‘Green' buildingThe biggest business opportunity, many HVAC associations say, is environmental or “green” building, and the ACCA did not leave the topic off of its agenda.
“LEED the Way: How Commercial Contractors Can Benefit from LEED” was hosted by Ellis G. Guiles Jr., director of sales and marketing for Tag Mechanical Systems Inc. in Syracuse, N.Y.
The session started with the very basics of green building, including an introduction to the Leadership in Energy and Environmental Design program. Guiles explained that the LEED building-rating program was first established by the U.S. Green Building Council in 1999.
Currently, there are several LEED ratings for buildings, including new construction and major renovations, existing buildings and commercial interiors. Guiles said that the USGBC is developing a rating system for core-and-shell construction, new homes and neighborhood developments.
Guiles said that more and more building owners are looking into sustainable design and obtaining LEED ratings, so “we as mechanical contractors need to be on top of it.”
He also explained that while some building owners choose to make their buildings “green,” some cities are requiring it. Guiles said the city of Syracuse, where he works, mandates that any new building must have a LEED rating.
Whether building owners want lower energy costs or states require sustainable buildings, Guiles said contractors should start exploring this opportunity because “it will be a moneymaker.”
The remainder of the session was used to explain to contractors what would be expected of them to comply with LEED standards. For example, commissioning is required on all buildings, as well as minimum energy-performance levels and refrigerant management.
Guiles told the attendees that when it comes to green building and sustainability, the mechanical contractor has one of the most important roles.
“Most building deficiencies are in the HVAC systems,” he said. “Most significant problems exist with the air-distribution system.”
Guiles told contractors that they need to be more than just “code compliant” when offering sustainable design. They must also incorporate commissioning into their design process and educate their customers.
The ACCA will hold its 40th annual convention and trade show Feb. 5-7 in Colorado Springs, Colo.
Confessions of a CEOThe Air Conditioning Contractors of America may not have been able to get any major company secrets, but they were able to get the CEOs of four major manufacturers to open up to contractors.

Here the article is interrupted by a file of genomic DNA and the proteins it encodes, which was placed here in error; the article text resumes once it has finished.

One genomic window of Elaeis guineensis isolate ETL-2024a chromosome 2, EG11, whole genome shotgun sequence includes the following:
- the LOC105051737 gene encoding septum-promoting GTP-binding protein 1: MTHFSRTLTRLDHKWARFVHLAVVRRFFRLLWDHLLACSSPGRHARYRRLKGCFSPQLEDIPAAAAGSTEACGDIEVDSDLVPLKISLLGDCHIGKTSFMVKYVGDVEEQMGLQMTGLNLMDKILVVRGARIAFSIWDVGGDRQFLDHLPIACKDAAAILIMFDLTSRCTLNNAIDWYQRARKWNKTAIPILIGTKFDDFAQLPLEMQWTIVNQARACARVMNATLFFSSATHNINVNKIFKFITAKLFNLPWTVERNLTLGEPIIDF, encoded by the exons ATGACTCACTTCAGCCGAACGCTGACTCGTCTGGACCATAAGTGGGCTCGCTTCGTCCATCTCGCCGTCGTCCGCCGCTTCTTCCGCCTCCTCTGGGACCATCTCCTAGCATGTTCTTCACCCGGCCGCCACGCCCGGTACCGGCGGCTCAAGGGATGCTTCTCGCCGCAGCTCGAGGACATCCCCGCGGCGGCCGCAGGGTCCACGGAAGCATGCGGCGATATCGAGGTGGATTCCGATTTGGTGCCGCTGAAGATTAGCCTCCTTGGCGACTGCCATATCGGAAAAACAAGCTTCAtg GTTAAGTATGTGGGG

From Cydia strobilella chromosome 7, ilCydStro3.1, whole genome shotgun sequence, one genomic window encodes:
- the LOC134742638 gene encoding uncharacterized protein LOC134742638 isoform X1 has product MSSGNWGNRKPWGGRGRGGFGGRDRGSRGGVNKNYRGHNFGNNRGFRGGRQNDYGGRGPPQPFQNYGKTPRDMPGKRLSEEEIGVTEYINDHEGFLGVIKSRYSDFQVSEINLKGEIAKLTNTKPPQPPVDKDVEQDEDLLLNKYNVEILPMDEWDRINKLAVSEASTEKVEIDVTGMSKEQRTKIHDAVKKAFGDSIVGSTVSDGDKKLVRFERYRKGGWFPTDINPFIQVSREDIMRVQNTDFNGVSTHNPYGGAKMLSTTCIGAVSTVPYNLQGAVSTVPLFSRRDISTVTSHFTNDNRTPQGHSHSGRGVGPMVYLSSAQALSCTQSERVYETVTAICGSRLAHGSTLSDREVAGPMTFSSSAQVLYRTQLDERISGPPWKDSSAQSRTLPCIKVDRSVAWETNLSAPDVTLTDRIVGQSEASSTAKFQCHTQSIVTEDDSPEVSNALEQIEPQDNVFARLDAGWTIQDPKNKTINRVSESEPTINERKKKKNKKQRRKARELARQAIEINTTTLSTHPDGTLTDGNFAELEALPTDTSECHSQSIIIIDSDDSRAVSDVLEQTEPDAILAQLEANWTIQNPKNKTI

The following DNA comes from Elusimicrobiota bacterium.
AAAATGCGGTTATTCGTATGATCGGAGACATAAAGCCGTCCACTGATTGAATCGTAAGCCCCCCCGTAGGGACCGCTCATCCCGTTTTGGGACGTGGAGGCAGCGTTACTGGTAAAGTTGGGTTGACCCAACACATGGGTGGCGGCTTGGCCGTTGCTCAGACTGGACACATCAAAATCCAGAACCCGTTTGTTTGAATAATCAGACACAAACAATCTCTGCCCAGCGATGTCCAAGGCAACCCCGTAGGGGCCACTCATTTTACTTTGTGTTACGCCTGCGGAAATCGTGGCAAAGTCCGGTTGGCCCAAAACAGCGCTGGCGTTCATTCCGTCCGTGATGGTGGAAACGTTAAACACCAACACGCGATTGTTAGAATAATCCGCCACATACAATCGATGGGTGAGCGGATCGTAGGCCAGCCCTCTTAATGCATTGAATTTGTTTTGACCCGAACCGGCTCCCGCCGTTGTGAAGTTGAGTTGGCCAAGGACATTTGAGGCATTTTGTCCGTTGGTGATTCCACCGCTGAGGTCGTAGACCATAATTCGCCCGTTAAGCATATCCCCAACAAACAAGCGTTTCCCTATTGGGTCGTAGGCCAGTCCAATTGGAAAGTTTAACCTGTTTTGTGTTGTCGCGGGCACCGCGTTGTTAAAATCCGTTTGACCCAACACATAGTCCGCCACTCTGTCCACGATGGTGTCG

The ACCA held a CEO/contractor forum at the association’s annual conference March 7 in Lake Buena Vista, Fla. The forum was sponsored by Snips’ sister publication, the Air Conditioning, Heating and Refrigeration News, and moderated by editor in chief Mike Murphy.
The forum has been an annual event at the ACCA conference, but this year, the association decided to let the CEOs “belly up to the bar.” Murphy played “bartender” at the event, serving drinks and contractor questions. (Don’t worry; real alcohol wasn’t served.)
Visiting the “bar” was Dave Pannier from Trane Co. and American Standard, David LaGrand of Nordyne, Tom Huntington from Johnson Controls and Halsey Cook from Carrier Corp.
The government-mandated 13 seasonal energy-efficiency rating, which required contractors to install only 13-SEER systems after January 2006, was a popular topic at “the bar.”
“We’re glad it’s over,” LaGrand said. He noted that contractors did a good job of adjusting to the change and there were few “hiccups” in the industry with the supply chain.
Pannier said that when it comes to complying with 13-SEER regulations, the “industry as a whole has understood the importance of matched systems.”
Green building was also a major topic. Moderator/bartender Murphy said some contractors are not finding “the ‘green’ in green” building.
“Some of the most successful contractors say they are going to be an energy consultant,” said Carrier’s Cook. “Most jobs have a broader vision of the home besides heating (and) cooling.”
Pannier said that sustainable design will not being going away, and the Leadership in Energy and Environmental Design program is “alive and well.”
He also said that the shift to 13-SEER has shown that consumers are willing to buy higher-efficiency equipment.
In the area of contractor and manufacturer relationships, one question centered on what companies are doing about advertising their products.
Johnson Controls’ Huntington said there is a “tendency to stop advertising when the economy isn’t doing well, but this is the most important time to do it.”
But where do manufacturers focus their advertising the most? On homeowners or the contractors?
“Our focus is on the independent contractor,” said Huntington. He also said that Johnson Controls is focusing much of its attention on contractor training.
“When we look at how equipment is sold,” said Nordyne’s LaGrand, “85 percent of the decision is made by the contractor.”
In regards to what manufacturers are doing to help contractors, Huntington pointed out Johnson Controls’ Business Training University, or BTU continuing-education program. The program is intended to help York and Johnson Controls dealers stay competitive.
Cook mentioned the Carrier Alliance Program, which he said “continues to help the contractor sell the value of higher-efficiency systems.”
When a contractor focuses on offering higher-efficiency equipment, Cook said he’s “never seen a contractor’s business that wasn’t successful.”